Putin Changes Position on Moldova Amid Airport Capture Rumor

Vladimir Putin has canceled a decree that recognized Moldova's sovereignty in resolving the dispute over the Moscow-backed breakaway region of Transnistria.

The decree, enacted in 2012 when Russia's relations with the West were less fraught, was annulled to "ensure the national interests of Russia" following "profound changes taking place in international relations," according to the Kremlin's website.

Transnistria is a Russian-speaking region that is not recognized internationally as independent. Before the breakup of the Soviet Union, it seceded from Moldova amid fears it would merge with Romania.

A war in 1992 between a newly independent Moldova and the separatists was followed by the presence of Russian "peacekeepers" ever since.

Alexandru Flenchea, Moldova's chairman of the joint control commission in the security zone around Transnistria, insisted that Moldova and Russia had a political agreement that "provides for mutual respect for the territorial integrity of our countries," Reuters reported.

Russian President Vladimir Putin
Russian President Vladimir Putin delivers his annual state of the nation address on February 21, 2023. He has annulled a decree recognizing Moldova's sovereignty over the breakaway state of Transnistria. DMITRY ASTAKHOV/Getty Images

However, Putin's order follows accusations that Russia was seeking to destabilize Moldova.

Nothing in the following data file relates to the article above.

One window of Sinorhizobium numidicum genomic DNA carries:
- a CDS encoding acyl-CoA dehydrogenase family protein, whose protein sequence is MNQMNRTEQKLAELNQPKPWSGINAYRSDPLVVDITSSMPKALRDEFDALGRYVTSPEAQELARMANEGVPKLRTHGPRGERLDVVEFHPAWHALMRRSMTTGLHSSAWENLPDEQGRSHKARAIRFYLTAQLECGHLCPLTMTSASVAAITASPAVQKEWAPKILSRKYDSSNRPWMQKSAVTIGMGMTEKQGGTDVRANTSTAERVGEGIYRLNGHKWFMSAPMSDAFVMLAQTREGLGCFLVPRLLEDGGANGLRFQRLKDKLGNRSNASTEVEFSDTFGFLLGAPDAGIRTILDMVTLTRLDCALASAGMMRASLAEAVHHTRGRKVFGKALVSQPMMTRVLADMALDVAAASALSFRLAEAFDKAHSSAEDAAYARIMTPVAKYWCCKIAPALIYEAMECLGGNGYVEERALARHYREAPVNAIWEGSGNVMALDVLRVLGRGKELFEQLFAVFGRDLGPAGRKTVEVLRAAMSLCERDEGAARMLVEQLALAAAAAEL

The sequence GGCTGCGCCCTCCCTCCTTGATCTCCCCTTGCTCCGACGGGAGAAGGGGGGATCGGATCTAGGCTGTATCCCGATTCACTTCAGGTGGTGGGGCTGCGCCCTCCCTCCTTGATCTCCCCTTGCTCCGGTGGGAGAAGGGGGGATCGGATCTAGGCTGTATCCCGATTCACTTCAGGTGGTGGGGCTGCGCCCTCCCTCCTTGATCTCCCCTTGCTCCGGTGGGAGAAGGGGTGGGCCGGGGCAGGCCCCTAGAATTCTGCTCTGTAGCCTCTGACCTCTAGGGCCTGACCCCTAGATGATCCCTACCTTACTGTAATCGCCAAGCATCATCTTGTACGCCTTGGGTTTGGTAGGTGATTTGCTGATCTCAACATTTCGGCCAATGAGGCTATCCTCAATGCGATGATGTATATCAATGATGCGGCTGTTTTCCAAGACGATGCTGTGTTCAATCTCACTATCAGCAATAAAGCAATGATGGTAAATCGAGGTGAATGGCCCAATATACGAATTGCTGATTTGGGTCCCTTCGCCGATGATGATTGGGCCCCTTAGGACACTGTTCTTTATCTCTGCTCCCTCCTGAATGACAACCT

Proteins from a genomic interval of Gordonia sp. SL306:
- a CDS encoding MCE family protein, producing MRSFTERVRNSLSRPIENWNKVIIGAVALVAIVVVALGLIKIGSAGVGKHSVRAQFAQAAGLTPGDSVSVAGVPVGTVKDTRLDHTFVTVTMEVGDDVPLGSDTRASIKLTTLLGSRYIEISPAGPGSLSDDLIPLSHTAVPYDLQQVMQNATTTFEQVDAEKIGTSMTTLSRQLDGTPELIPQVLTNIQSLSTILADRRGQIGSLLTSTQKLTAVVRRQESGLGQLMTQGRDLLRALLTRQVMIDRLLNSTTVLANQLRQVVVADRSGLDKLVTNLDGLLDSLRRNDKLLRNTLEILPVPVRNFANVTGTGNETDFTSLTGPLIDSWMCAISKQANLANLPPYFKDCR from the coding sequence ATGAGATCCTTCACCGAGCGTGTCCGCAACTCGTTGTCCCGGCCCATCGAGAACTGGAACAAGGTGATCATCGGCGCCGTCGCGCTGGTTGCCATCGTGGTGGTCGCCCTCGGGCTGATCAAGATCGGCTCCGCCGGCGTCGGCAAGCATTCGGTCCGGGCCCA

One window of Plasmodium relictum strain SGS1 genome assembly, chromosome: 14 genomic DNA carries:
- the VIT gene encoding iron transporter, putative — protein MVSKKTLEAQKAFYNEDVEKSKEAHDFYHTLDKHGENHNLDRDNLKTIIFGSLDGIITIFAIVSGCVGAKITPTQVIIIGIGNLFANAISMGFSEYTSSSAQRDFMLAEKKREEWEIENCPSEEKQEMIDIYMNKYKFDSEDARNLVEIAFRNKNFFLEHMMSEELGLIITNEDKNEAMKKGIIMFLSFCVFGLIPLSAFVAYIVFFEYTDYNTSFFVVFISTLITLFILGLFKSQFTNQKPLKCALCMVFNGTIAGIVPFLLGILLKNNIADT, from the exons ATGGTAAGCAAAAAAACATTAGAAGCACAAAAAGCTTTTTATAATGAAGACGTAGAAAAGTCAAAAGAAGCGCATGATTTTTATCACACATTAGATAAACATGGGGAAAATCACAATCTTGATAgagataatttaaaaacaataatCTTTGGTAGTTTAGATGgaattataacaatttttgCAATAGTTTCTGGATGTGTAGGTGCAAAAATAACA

Last week, citing Ukrainian intelligence, its president, Maia Sandu, accused Moscow of plotting to overthrow her government.

Also, Ukrainian President Volodymr Zelensky said that Russia was planning to capture the airport in Chișinău to fly in Russian military reinforcements to open a new front in Ukraine from Transnistria.

Moldova's Prime Minister Dorin Recean confirmed the rumor, but told local media that despite "several scenarios of destabilization....our institutions are prepared to face such challenges."

"Moldova opts for the peaceful settlement of the Transnistrian conflict and we must align our goals in terms of security, peace and stability in the region", Recean added, according to a translation.

Moldova's foreign minister, Nikolae Popescu, has played down the Russian threat to his country. He told The Financial Times that due to Ukrainian resistance, "we do not see the risk of military scenarios in the near future on the Moldovan border," although there was a threat from Russia of "hybrid subversive actions."

Sandu's pro-Western government has the backing of the European Union and the U.S., and the Moldovan president met President Joe Biden in Warsaw. The White House confirmed "strong U.S. support for Moldova's sovereignty and territorial integrity."

Sandu tweeted her thanks to Biden "for his unwavering support to Moldova & for standing in solidarity with us," suggesting that Chisinau may be relying on U.S. backing against the threat from Russia.

Newsweek has contacted the Moldovan and Russian foreign ministries for comment.